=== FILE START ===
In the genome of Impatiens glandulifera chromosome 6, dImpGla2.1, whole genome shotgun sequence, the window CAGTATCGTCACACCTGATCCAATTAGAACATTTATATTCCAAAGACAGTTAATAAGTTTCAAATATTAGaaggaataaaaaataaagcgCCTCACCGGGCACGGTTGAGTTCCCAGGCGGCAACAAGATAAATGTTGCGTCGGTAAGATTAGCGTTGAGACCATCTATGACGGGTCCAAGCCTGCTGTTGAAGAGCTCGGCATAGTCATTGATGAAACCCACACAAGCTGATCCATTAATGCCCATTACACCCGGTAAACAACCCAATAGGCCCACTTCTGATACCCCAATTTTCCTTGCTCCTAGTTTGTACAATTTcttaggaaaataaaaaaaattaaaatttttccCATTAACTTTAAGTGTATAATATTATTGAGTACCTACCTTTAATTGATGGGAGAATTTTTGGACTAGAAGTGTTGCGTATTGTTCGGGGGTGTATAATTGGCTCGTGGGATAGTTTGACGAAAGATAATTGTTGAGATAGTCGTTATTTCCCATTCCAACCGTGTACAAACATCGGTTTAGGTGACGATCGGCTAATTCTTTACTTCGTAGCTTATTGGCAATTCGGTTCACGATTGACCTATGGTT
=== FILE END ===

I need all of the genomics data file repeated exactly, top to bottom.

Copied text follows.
In the genome of Impatiens glandulifera chromosome 6, dImpGla2.1, whole genome shotgun sequence, the window CAGTATCGTCACACCTGATCCAATTAGAACATTTATATTCCAAAGACAGTTAATAAGTTTCAAATATTAGaaggaataaaaaataaagcgCCTCACCGGGCACGGTTGAGTTCCCAGGCGGCAACAAGATAAATGTTGCGTCGGTAAGATTAGCGTTGAGACCATCTATGACGGGTCCAAGCCTGCTGTTGAAGAGCTCGGCATAGTCATTGATGAAACCCACACAAGCTGATCCATTAATGCCCATTACACCCGGTAAACAACCCAATAGGCCCACTTCTGATACCCCAATTTTCCTTGCTCCTAGTTTGTACAATTTcttaggaaaataaaaaaaattaaaatttttccCATTAACTTTAAGTGTATAATATTATTGAGTACCTACCTTTAATTGATGGGAGAATTTTTGGACTAGAAGTGTTGCGTATTGTTCGGGGGTGTATAATTGGCTCGTGGGATAGTTTGACGAAAGATAATTGTTGAGATAGTCGTTATTTCCCATTCCAACCGTGTACAAACATCGGTTTAGGTGACGATCGGCTAATTCTTTACTTCGTAGCTTATTGGCAATTCGGTTCACGATTGACCTATGGTT